This Electric Touring Car Uses 440 LBS of Dry Ice Per Day

VW's Spanish brand Seat has a lot of testing to do with its Rimac-powered racing car before it can make its racing debut in 2020. And a lot of dry ice.

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Xavi Bonilla

Following in the footsteps of Formula E, World Rally Cross is going electric in two years. WSC Technology, developer of the TCR international touring car championship, is headed in a similar direction, planning to launch an electric TCR category for 2020.

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So far, Spanish VW subsidiary Seat's performance brand, Cupra, has been the only one actively working on an E TCR prototype, with the car currently being developed with touring car veteran Jordi Gené, who had this to say about the machine:

"The driving style [it requires] is completely different and now you have to use other parameters in order to know what speed you’re driving, how to negotiate a corner, or the right time to apply the brake. The feeling of acceleration of the e-Racer is much more forceful, and the adrenaline rush is even bigger."

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Xavi Bonilla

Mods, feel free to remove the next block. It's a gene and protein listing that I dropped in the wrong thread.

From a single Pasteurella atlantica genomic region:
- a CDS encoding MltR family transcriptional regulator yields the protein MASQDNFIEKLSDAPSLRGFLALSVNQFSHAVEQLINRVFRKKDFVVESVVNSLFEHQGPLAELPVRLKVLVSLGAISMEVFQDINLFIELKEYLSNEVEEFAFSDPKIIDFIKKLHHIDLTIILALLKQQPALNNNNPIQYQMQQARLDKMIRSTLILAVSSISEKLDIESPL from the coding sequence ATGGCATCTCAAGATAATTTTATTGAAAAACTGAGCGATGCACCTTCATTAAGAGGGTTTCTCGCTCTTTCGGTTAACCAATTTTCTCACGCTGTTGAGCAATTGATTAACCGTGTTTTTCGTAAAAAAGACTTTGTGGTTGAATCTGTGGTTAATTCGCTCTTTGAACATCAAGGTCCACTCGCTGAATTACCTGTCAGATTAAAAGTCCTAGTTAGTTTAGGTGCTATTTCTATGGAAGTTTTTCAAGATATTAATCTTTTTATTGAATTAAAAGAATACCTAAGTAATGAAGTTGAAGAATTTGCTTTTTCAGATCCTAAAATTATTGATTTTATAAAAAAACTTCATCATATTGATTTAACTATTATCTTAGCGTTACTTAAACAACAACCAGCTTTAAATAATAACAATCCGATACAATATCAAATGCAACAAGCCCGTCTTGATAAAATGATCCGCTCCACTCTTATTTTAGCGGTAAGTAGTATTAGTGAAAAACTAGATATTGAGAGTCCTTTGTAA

The Rimac-sourced electric motor in the Cupra e-Racer produces 680 horsepower and 708 lb-ft of torque, but despite its single-speed gearbox, the weight of the batteries means the Cupra needs 3.2 seconds for a 0-60 mph run. Plus, it not's like you can just keep going without a recharge...

Four-hundred forty pounds of dry ice per day. That's what the e-Racer's battery pack demands for cooling, with an indicator warning the driver when it's time to return to the pit box for more. There's time for a coffee, because the ice-bath lasts for 20 minutes after each red flag. According to team boss Xavier Serra, positioning the 990-pound battery pack "was one of the biggest challenges" the team had to face. A regular touring car weighs 2700 pounds without any ballast. Meanwhile, Cupra's mechanics need to wear gloves that can resist up to 1000 volts. That has to be a new experience.

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